Fierce Self-Compassion by Dr Kirstin Neff

Book Review by Dr Bibiana Chan

Fierce Self-Compassion – How Women Can Harness Kindness to Speak Up, Claim their Power and Thrive! Dr Kristin Neff

This is Dr Neff’s 2nd book on ‘Self-Compassion’. I read her first book (published in 2011) when I was in a serious relapse of clinical depression. The key take-home message then (2013) was the awakening of ‘treat myself as my best friend and Be kind to SELF!’ In her 2nd book (published in 2021) after accumulating 30 years of research evidence, Neff called all women to practise ‘Fierce Self-Compassion’ to speak up and stand up for themselves. She used the metaphor of the Chinese concept of ‘Yin-Yang’ to describe the Tender (Yin) Self-Compassion – Kindness towards oneself (comforting), address one’s needs (Soothing) and respond to them (Validating) while Fierce (Yang) Self-compassion turns to ‘Protecting the little ones like Mama Bear’; Providing for a wider community and Motivating others to follow their passion!’

In most cultures (especially collective-orientated ones), the socialisation process ‘shapes’ young girls to conform to the social norms, be submissive to powerful figures and self-sacrifice for societal common good. You can find out more from the section ‘Nice Girls Don’t Get Angry’ n the chapter ‘Angry Women’.

Dr Kristin Neff not only explained her research findings in her book, she provides practical exercise to help readers cope with challenges in life and negative emotions arising from these challenges.  I found the link to the audio version of a guided ‘Tender Self-Compassion Break’. Try it yourself this weekend!

It really amazes me that Dr Kirstin Neff is so widely read that she understands the Chinese word for anger 生氣 ‘Sheng-Qi’ literally translated to ‘To generate Qi – energy’. She ‘labelled’ this ANGER as ‘a Yang form of Qi! She then talked about when yin and yang aspects of ‘Qi’ are in harmony, there’s health well-being and contentment! This is something I learnt as a little kid! I never connect ANGER with ‘Yang form of Qi’! From now on, when I am angry, I will try to find the matching ‘Yin energy’ to harmonize the ‘Yang energy’ (i.e. anger) to make it CONTRUCTIVE (as compared to being DESTRUCTIVE OR AGGRESIVE)!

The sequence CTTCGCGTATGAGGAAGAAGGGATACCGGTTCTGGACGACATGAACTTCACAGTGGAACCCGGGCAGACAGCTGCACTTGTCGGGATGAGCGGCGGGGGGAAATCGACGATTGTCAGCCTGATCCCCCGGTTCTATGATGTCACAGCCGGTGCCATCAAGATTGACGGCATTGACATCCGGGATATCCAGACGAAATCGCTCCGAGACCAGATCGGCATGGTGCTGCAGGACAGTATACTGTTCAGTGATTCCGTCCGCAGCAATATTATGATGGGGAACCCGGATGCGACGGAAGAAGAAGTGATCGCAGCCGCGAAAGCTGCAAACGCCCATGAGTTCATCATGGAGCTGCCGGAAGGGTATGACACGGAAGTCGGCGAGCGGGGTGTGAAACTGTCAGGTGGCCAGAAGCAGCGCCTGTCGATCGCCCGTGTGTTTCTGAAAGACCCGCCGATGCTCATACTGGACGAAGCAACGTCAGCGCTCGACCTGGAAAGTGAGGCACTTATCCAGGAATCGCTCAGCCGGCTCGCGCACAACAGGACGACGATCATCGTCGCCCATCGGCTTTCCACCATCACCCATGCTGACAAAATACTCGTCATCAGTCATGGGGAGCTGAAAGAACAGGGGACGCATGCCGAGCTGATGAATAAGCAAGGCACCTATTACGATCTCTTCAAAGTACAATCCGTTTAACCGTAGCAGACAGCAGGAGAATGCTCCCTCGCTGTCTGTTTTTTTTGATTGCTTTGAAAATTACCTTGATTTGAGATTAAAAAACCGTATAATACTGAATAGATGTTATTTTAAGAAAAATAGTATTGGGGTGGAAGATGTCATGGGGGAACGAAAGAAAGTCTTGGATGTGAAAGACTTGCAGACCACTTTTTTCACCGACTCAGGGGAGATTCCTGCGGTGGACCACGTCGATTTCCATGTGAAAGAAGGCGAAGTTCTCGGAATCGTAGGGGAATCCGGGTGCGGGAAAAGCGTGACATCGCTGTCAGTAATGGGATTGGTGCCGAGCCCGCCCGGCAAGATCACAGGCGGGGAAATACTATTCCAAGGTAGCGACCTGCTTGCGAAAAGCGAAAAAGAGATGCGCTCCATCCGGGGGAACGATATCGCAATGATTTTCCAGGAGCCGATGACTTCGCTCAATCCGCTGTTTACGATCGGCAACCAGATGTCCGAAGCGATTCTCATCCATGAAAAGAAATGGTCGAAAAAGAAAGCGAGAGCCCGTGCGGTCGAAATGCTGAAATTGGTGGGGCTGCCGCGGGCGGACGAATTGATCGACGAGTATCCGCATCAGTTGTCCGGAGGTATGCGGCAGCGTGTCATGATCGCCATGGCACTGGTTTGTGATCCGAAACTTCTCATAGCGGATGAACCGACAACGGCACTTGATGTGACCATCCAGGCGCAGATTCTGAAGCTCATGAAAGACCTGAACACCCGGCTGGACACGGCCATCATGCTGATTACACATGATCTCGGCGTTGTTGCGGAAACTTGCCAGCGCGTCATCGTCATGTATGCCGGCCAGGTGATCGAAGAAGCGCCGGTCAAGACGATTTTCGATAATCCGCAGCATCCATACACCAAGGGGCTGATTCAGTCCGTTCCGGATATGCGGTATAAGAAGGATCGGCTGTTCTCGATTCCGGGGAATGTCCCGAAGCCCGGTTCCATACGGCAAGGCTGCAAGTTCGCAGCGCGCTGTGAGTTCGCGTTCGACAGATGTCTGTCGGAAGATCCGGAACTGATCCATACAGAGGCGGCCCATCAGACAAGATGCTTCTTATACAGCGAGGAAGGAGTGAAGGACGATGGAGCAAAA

Another insight Dr Neff shared with her readers after taking on research into Self-Compassion is ‘The suppression of women’s anger helps maintain unequal power relationship!”

This resonates with my conclusion of why more females are diagnosed with clinical depression than males – suppressed negative emotions and a socially well-maintained power differential between males and females. Up to these days, we are still talking about a glass ceiling to prevent women climbing to the top of the corporate ladder!

In the final chapter ‘Caring for Others Without Losing Ourselves’ is another important lesson for me to learn. As a daughter, a wife or a mother, I was taught to believe I should give priorities to the others’ needs above my own.  I only discovered the importance of ‘self-care and ‘love myself’ after my first relapse. Saying ‘NO’ is never easy for me. One strategy I learnt now is NOT to say ‘yes or no’ too soon but ‘buy time’ to check my diary first!

Neff is very generous in sharing her own journey of practising self-compassion while taking care of her autistic son; the passion in pursuing her research, her lived-experience of struggles and challenges with her romantic relationships. This is a must have in every woman’s tool box (just imagine carrying a tool box like the tradies)!     

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